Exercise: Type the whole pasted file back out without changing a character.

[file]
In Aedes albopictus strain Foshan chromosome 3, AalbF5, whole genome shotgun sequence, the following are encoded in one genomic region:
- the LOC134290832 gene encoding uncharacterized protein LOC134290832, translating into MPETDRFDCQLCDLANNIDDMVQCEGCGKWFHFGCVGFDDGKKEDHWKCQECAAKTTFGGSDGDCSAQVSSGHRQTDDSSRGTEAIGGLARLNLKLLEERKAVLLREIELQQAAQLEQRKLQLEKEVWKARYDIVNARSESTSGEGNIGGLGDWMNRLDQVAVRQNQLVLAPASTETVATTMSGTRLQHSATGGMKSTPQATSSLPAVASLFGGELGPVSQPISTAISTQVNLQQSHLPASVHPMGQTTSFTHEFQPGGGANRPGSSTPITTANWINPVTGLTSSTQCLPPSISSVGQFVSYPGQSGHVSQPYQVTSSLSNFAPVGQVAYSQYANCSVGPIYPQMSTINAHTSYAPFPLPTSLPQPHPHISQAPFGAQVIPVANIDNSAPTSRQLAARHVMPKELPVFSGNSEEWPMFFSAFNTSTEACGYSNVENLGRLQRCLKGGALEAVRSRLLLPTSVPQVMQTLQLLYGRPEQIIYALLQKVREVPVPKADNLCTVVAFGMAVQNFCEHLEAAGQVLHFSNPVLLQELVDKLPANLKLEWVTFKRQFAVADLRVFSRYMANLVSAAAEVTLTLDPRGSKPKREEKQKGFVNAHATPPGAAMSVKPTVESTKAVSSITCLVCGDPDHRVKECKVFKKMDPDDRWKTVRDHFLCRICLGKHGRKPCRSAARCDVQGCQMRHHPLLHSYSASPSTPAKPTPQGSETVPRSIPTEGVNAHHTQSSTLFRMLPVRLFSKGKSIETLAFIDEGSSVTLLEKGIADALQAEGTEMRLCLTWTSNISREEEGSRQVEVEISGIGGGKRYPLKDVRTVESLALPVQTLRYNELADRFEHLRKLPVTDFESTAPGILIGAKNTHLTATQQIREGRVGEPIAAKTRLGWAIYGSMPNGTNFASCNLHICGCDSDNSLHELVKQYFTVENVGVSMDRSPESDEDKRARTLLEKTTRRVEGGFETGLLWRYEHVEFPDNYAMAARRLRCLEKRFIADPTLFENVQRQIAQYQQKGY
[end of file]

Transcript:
In Aedes albopictus strain Foshan chromosome 3, AalbF5, whole genome shotgun sequence, the following are encoded in one genomic region:
- the LOC134290832 gene encoding uncharacterized protein LOC134290832, translating into MPETDRFDCQLCDLANNIDDMVQCEGCGKWFHFGCVGFDDGKKEDHWKCQECAAKTTFGGSDGDCSAQVSSGHRQTDDSSRGTEAIGGLARLNLKLLEERKAVLLREIELQQAAQLEQRKLQLEKEVWKARYDIVNARSESTSGEGNIGGLGDWMNRLDQVAVRQNQLVLAPASTETVATTMSGTRLQHSATGGMKSTPQATSSLPAVASLFGGELGPVSQPISTAISTQVNLQQSHLPASVHPMGQTTSFTHEFQPGGGANRPGSSTPITTANWINPVTGLTSSTQCLPPSISSVGQFVSYPGQSGHVSQPYQVTSSLSNFAPVGQVAYSQYANCSVGPIYPQMSTINAHTSYAPFPLPTSLPQPHPHISQAPFGAQVIPVANIDNSAPTSRQLAARHVMPKELPVFSGNSEEWPMFFSAFNTSTEACGYSNVENLGRLQRCLKGGALEAVRSRLLLPTSVPQVMQTLQLLYGRPEQIIYALLQKVREVPVPKADNLCTVVAFGMAVQNFCEHLEAAGQVLHFSNPVLLQELVDKLPANLKLEWVTFKRQFAVADLRVFSRYMANLVSAAAEVTLTLDPRGSKPKREEKQKGFVNAHATPPGAAMSVKPTVESTKAVSSITCLVCGDPDHRVKECKVFKKMDPDDRWKTVRDHFLCRICLGKHGRKPCRSAARCDVQGCQMRHHPLLHSYSASPSTPAKPTPQGSETVPRSIPTEGVNAHHTQSSTLFRMLPVRLFSKGKSIETLAFIDEGSSVTLLEKGIADALQAEGTEMRLCLTWTSNISREEEGSRQVEVEISGIGGGKRYPLKDVRTVESLALPVQTLRYNELADRFEHLRKLPVTDFESTAPGILIGAKNTHLTATQQIREGRVGEPIAAKTRLGWAIYGSMPNGTNFASCNLHICGCDSDNSLHELVKQYFTVENVGVSMDRSPESDEDKRARTLLEKTTRRVEGGFETGLLWRYEHVEFPDNYAMAARRLRCLEKRFIADPTLFENVQRQIAQYQQKGY